A £100m public information campaign urging people to make sure they are prepared for Britain’s departure from the EU has been launched by the government.
The government’s largest ever public information campaign will see “Get Ready for Brexit” adverts run on TV, radio, social media and billboards ahead of Brexit day on 31 October.
It promotes a website where people and businesses can check what, if anything, they need to do to be ready for Brexit.
Users can fill in a questionnaire and are then given results which suggest how to start preparing.
Prime Minister Boris Johnson has pledged to take Britain out of the EU at the end of October, with or without a deal.
According to government research, 50% of people think Brexit will happen then, 42% of small and medium sized businesses are not sure how they can get ready and 31% of the public have looked for information on how to prepare for Brexit.
Michael Gove, cabinet minister in charge of no-deal Brexit preparations, said: “Ensuring an orderly Brexit is not only a matter of national importance, but a shared responsibility.
“This campaign will encourage the country to come together to Get Ready for Brexit on 31 October.”
The campaign is broadly aimed at UK citizens intending to travel to Europe, the food and drink industry and exporters to the EU.
A further 20 audiences, like the equine industry and legal professions, will be provided with more specific information.
Some of the advice on the website includes a warning to those travelling with pets that they might not be able to take their animals abroad until 2020 and advising them to contact their vet “at least four months” before travelling to have all of the required paperwork.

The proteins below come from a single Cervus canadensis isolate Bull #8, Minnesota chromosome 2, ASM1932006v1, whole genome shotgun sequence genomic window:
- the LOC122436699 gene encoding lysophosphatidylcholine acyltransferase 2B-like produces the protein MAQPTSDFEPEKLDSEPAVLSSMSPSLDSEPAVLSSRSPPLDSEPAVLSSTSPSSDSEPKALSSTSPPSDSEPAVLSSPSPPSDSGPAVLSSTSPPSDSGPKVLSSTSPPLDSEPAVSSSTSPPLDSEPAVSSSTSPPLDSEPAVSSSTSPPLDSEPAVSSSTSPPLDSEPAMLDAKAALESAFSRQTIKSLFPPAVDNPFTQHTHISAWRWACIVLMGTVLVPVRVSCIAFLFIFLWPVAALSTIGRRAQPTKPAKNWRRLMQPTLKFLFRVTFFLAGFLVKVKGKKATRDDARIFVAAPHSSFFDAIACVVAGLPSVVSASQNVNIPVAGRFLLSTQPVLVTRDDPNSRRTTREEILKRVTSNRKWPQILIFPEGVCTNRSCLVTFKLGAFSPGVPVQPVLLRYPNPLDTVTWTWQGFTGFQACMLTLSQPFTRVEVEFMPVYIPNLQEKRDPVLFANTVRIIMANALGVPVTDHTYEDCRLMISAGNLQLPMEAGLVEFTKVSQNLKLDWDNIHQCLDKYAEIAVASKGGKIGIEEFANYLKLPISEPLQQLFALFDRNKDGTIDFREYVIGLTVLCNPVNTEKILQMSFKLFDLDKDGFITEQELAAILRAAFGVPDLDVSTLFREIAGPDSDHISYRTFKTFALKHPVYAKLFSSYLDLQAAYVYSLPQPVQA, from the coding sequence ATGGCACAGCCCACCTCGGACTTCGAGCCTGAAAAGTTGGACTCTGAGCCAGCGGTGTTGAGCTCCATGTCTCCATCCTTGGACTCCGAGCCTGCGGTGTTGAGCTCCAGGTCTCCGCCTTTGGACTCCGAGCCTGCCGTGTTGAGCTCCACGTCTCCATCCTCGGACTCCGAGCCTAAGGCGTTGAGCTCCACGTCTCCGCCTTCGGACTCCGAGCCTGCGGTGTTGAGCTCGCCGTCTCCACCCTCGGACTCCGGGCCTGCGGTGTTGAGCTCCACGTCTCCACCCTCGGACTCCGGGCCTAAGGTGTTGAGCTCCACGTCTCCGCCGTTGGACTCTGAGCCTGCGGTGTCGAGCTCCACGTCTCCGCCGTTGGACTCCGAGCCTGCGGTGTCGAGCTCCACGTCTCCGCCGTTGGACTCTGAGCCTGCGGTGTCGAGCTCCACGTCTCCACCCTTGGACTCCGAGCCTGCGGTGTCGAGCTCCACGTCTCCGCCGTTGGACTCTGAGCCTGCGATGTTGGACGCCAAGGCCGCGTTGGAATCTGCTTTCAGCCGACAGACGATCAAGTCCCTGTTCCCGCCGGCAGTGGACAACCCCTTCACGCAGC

Those travelling to the EU after Brexit day are told they should “check for disruption” because “border checks may take longer”.
People are advised to renew their passports “as soon as possible”.
There is also a warning that those using their phones in the EU “may be charged” for using their device “if your operator has reintroduced roaming charges”.
For businesses, the government says some of the key actions firms need to take include:
- Getting an Economic Operator Registration and Identification number to export to the EU. VAT registered businesses will automatically receive one, but micro businesses have to register themselves;
- Acquiring the right documents to transport goods at the border;
- Applying for the vital support packages that are available, such as grants.